Speculative Essays

Speculative essays are relatively brief, interdisciplinary “think pieces” sparked by an author’s philosophical, conceptual, or imaginative interest in some dynamic educational phenomenon or experience. Although it may draw on a rich variety of texts and artistic sources, the speculative essay is motivated by a desire for hermeneutic understanding or illumination rather than analytic engagement with published works in the field, as is the case with critical review essays and theoretical analyses. Thus, the speculative essay may be characterized by a personal, experimental, or conversational style, as well as a method that may be open-ended, interdisciplinary, and exploratory.  See Schubert, W. H. (1991). Philosophical inquiry: The speculative essay (pp. 61-78). In E. C. Short (Ed.). Forms of Curriculum Inquiry. Albany, NY: SUNY Press.


Submission Preparation Checklist

As part of the submission process, authors are required to check off their submission's compliance with all of the following items, and submissions may be returned to authors that do not adhere to these guidelines.

  1. Click here for instructions on how to create an account.
    Click here for instructions on how to submit an article. 
    Click here for instructions on how to re-submit an article once reviewed.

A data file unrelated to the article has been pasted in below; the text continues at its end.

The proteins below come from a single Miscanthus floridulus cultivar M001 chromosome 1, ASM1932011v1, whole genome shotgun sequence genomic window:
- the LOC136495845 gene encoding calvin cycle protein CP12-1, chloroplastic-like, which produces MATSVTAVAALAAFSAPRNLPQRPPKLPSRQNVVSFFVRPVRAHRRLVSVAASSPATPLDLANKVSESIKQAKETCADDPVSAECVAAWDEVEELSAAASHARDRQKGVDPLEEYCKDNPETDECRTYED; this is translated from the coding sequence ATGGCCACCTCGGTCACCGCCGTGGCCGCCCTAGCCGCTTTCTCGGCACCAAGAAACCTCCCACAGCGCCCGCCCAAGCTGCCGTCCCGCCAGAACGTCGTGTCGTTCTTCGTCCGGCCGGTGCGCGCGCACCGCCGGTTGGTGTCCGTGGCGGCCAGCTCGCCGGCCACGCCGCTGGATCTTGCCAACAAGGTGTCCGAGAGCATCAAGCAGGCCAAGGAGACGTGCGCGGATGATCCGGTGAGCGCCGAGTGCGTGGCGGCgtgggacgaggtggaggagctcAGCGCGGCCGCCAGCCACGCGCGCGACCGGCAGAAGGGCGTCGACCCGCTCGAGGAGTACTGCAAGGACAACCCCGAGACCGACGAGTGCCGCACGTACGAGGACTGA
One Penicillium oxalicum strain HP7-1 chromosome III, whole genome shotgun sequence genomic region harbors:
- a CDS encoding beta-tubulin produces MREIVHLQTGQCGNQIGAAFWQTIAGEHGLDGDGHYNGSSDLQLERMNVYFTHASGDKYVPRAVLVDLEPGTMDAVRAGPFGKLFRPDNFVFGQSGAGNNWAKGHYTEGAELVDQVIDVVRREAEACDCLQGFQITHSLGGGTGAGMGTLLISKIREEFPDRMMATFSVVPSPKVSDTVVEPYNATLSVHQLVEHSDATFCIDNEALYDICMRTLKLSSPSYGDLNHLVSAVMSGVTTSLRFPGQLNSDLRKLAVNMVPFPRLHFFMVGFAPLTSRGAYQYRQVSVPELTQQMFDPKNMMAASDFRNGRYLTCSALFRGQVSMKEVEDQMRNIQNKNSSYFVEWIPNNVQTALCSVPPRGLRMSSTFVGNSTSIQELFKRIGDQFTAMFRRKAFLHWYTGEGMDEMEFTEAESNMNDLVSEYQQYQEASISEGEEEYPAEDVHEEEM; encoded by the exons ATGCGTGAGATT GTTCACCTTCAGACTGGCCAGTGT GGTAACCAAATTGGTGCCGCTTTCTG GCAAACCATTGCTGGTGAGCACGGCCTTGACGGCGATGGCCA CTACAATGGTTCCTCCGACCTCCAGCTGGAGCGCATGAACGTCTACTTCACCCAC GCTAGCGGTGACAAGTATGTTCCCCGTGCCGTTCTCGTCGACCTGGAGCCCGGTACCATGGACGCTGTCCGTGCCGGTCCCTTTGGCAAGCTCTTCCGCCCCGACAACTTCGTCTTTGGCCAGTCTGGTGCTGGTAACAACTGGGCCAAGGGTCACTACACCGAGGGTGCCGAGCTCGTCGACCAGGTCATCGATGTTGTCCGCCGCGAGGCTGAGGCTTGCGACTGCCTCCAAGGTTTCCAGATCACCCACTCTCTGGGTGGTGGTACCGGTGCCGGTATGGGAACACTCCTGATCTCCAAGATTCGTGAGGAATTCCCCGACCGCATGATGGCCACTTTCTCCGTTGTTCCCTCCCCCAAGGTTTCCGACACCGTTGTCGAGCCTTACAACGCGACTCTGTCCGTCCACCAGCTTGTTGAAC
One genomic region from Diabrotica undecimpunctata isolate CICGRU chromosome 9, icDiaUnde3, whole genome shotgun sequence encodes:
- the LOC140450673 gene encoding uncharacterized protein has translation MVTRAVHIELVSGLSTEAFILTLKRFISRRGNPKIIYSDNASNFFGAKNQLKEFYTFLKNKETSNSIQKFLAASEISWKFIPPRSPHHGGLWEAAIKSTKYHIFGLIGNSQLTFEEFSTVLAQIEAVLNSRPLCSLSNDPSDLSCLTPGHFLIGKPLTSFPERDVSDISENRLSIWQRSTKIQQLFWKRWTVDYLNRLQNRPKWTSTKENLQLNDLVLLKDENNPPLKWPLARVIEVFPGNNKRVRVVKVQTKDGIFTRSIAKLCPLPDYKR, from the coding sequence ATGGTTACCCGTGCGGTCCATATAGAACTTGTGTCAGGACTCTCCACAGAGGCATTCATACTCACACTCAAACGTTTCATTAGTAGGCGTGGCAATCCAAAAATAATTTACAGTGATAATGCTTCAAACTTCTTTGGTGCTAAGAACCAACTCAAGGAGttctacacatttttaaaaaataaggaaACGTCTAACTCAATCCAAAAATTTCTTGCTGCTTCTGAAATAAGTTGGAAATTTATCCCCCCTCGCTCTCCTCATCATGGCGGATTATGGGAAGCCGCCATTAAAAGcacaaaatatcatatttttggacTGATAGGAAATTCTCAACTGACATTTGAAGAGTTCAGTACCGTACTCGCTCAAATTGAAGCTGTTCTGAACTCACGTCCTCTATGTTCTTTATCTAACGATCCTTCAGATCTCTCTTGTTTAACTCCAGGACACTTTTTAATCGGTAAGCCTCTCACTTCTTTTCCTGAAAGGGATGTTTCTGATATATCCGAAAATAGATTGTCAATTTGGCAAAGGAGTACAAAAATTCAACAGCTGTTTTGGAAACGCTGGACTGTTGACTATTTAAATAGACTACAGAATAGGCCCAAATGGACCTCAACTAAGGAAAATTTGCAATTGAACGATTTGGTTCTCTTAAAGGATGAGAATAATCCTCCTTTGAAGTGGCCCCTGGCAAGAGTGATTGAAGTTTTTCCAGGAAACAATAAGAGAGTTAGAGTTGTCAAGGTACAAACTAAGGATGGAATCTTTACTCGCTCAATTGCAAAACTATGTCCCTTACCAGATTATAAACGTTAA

2. The submission has not been previously published and is not currently under consideration elsewhere.

  3. The submission file is in Microsoft Word or Adobe PDF formats.

  4. The submission follows the most recent American Psychological Association Style Guide or APA Style Guide.

  5. Where available, “digital object identifier system” or dois per APA specifications are added to each reference in the submission’s references.

  6. The text is in Palatino 12 pt font single-spaced; employs italics, rather than underlining (except with URL addresses); and all illustrations, figures, and tables are placed at the end of the manuscript.

  7. A blinded copy of the manuscript is uploaded that removes all identifying marks from the submission (invited submissions do not need to be blinded). Additionally, an un-blinded coverage page is uploaded with the Author’s or Authors’ identifying information followed by brief autobiographic sketches (2-3 sentences).  Follow the link for the guidelines for a Blind Review: Ensuring a Blind Review.

  8. All first submissions are accompanied by a Letter to the Editor that briefly explains the central issue or topic of the piece and its importance to the field of curriculum studies. In addition, the author may want to describe something of the submission’s history and the ways in which it can be seen to fit into a larger body of work.  

  9. All revised submissions should be accompanied by a detailed letter to the Editor that explains how each of the reviewer's suggestions was addressed. Please be specific as to the location of changes and additions; if useful, substainial changes can also be marked on the revised manuscript. 

  10. The Letter to the Editor should be uploaded as its own supplementary file during the submission process.